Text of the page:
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Business Models for Smallholder Solar-Powered Irrigation in Ethiopia

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Presented by Miriam Otoo of IWIM on April 12, 2018 at FAO headquarters at the International Forum on Solar Technologies for Small-Scale Agriculture and Water Management. Based on the report, Business model scenarios and suitability: Business Model Scenarios and Suitability: Smallholder Solar Pump-based Irrigation in Ethiopia: https://cgspace.cgiar.org/handle/10568/91939

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Business Models for Smallholder Solar-Powered Irrigation in Ethiopia

  1. 1. Business models for smallholder solar-powered irrigation in Ethiopia Dr. Miriam Otoo International Water Management Institute April 12th 2018, Rome
  2. 2. Solar pump-based irrigation in Africa • Significant potential for small-scale irrigation in sub-Saharan Africa for improved food security • Increased farmer investments in irrigation technologies • Limited access to energy for pumping water – barrier • Solar energy-based pumps – ‘cost-effective’ and ‘clean’ approach for irrigation in Africa
  3. 3. State of solar-powered irrigation  Increased government and donor investments – pilot scale  Projects limited to a few farming communities who benefit  Limited technology uptake and scaling up:  Unsustainable impact Figure 9: Farmer with improved dual purpose cowpea.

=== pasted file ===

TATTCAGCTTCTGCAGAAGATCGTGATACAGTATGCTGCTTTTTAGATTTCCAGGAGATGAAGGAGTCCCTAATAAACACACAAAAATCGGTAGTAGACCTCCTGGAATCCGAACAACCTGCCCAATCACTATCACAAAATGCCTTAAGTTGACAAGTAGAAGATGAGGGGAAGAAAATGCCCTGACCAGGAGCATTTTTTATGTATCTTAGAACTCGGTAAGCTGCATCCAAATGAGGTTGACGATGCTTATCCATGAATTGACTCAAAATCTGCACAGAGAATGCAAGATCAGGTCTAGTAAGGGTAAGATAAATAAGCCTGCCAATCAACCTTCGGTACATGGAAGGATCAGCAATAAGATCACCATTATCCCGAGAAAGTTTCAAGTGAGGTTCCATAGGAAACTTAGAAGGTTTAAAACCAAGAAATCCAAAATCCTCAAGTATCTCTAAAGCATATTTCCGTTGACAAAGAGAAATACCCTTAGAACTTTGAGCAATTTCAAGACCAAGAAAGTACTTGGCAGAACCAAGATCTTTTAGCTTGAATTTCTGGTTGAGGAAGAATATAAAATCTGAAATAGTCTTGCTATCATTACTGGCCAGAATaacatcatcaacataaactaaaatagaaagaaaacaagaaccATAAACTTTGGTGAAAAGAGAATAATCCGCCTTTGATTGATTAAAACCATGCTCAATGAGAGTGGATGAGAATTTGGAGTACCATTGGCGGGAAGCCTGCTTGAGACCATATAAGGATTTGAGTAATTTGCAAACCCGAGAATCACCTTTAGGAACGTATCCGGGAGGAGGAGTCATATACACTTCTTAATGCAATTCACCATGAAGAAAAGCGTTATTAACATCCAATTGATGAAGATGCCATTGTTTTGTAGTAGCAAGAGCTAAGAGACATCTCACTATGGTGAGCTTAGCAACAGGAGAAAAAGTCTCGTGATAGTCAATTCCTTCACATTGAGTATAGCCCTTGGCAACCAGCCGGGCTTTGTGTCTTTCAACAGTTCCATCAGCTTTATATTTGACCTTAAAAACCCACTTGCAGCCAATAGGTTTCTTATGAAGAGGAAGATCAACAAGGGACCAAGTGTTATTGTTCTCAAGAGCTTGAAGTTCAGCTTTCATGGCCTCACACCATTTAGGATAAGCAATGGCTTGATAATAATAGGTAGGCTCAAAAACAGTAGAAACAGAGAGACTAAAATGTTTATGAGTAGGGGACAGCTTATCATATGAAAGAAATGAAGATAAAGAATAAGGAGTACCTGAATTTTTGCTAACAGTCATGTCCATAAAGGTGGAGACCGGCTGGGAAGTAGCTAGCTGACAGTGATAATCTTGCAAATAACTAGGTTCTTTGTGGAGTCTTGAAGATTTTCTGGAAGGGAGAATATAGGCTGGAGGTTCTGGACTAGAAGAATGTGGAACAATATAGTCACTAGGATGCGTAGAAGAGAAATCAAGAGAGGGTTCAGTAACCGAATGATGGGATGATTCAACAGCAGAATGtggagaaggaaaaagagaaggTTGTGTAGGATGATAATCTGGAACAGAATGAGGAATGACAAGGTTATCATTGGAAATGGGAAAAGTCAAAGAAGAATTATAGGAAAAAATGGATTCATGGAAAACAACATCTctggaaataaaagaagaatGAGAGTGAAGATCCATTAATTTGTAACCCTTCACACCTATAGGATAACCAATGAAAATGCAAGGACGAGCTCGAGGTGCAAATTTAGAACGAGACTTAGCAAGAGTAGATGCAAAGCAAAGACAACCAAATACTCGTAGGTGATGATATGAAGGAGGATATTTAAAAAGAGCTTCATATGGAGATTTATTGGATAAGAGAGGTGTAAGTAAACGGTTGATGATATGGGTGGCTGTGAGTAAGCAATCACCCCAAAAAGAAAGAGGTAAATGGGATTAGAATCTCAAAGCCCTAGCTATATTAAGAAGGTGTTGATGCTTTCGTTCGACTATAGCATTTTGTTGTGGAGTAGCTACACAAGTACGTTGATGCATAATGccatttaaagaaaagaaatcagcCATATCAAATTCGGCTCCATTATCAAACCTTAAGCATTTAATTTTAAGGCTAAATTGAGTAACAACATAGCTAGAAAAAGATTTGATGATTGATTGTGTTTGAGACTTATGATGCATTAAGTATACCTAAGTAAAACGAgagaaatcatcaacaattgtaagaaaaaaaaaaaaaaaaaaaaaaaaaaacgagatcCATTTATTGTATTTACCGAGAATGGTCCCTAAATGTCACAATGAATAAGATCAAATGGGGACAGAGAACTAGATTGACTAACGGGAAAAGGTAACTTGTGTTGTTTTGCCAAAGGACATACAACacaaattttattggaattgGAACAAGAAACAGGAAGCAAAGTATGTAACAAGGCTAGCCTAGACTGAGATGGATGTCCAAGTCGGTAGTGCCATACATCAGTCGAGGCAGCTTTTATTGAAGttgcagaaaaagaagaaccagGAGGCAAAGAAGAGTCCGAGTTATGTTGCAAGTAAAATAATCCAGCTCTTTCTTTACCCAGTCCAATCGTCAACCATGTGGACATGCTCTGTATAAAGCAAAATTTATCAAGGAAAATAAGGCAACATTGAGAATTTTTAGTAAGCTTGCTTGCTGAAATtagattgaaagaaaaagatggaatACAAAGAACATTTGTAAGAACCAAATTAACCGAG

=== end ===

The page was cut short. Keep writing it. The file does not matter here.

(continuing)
4. 4. Business thinking: Why? Most donors envision investment plans which do not require their continuous support for large-scale impact. Donor Support $ Intervention Sustainable impact $ $ $ Sustainable impact Donor Support Market- driven Mechanisms $ Intervention $ $ $
  5. 5. How do we achieve this? – Leveraging donor investments for up- scaling necessitates the leveraging of (local) private sector capital (incl. farmers) – Incentives for private sector participation – Development and promotion of innovative business models that represent sources of revenue generation and benefits for all relevant actors
  6. 6. Methodology Core: • Business model approach • Multi-criteria assessment framework  Suitability mapping  Environmental sustainability  Institutional, policy and regulatory context  Finance mechanisms  Technology supply chain  Economic sustainability
  7. 7. Application: Case of Ethiopia Mapping suitability of solar energy-based irrigation with GIS:  Constraint analysis based on multiple variables (e.g., slope, irradiation, rainfall, etc.)  Scenario development to assess suitability (depending on threshold values) for groundwater and surface water  Based on water source and technical constraints, potential suitable area estimated  Method allows tailored mapping to different priorities Figure 1: Suitability based on groundwater depth up to 25 m.
  8. 8. Financing • Access to financing continues to be a major challenge to scaling-up agricultural technologies. • Incentives available to private entities for investing, but details are not widely known as information often communicated to limited group of institutions and organizations rather than as regulations. • Rural MFIs may be most suitable financiers however do not reach all regional states (e.g. Somali and Afar states). • Borrowers face:  High interest rates of 15 – 24% per annum  High transaction costs  Unfavourable repayment terms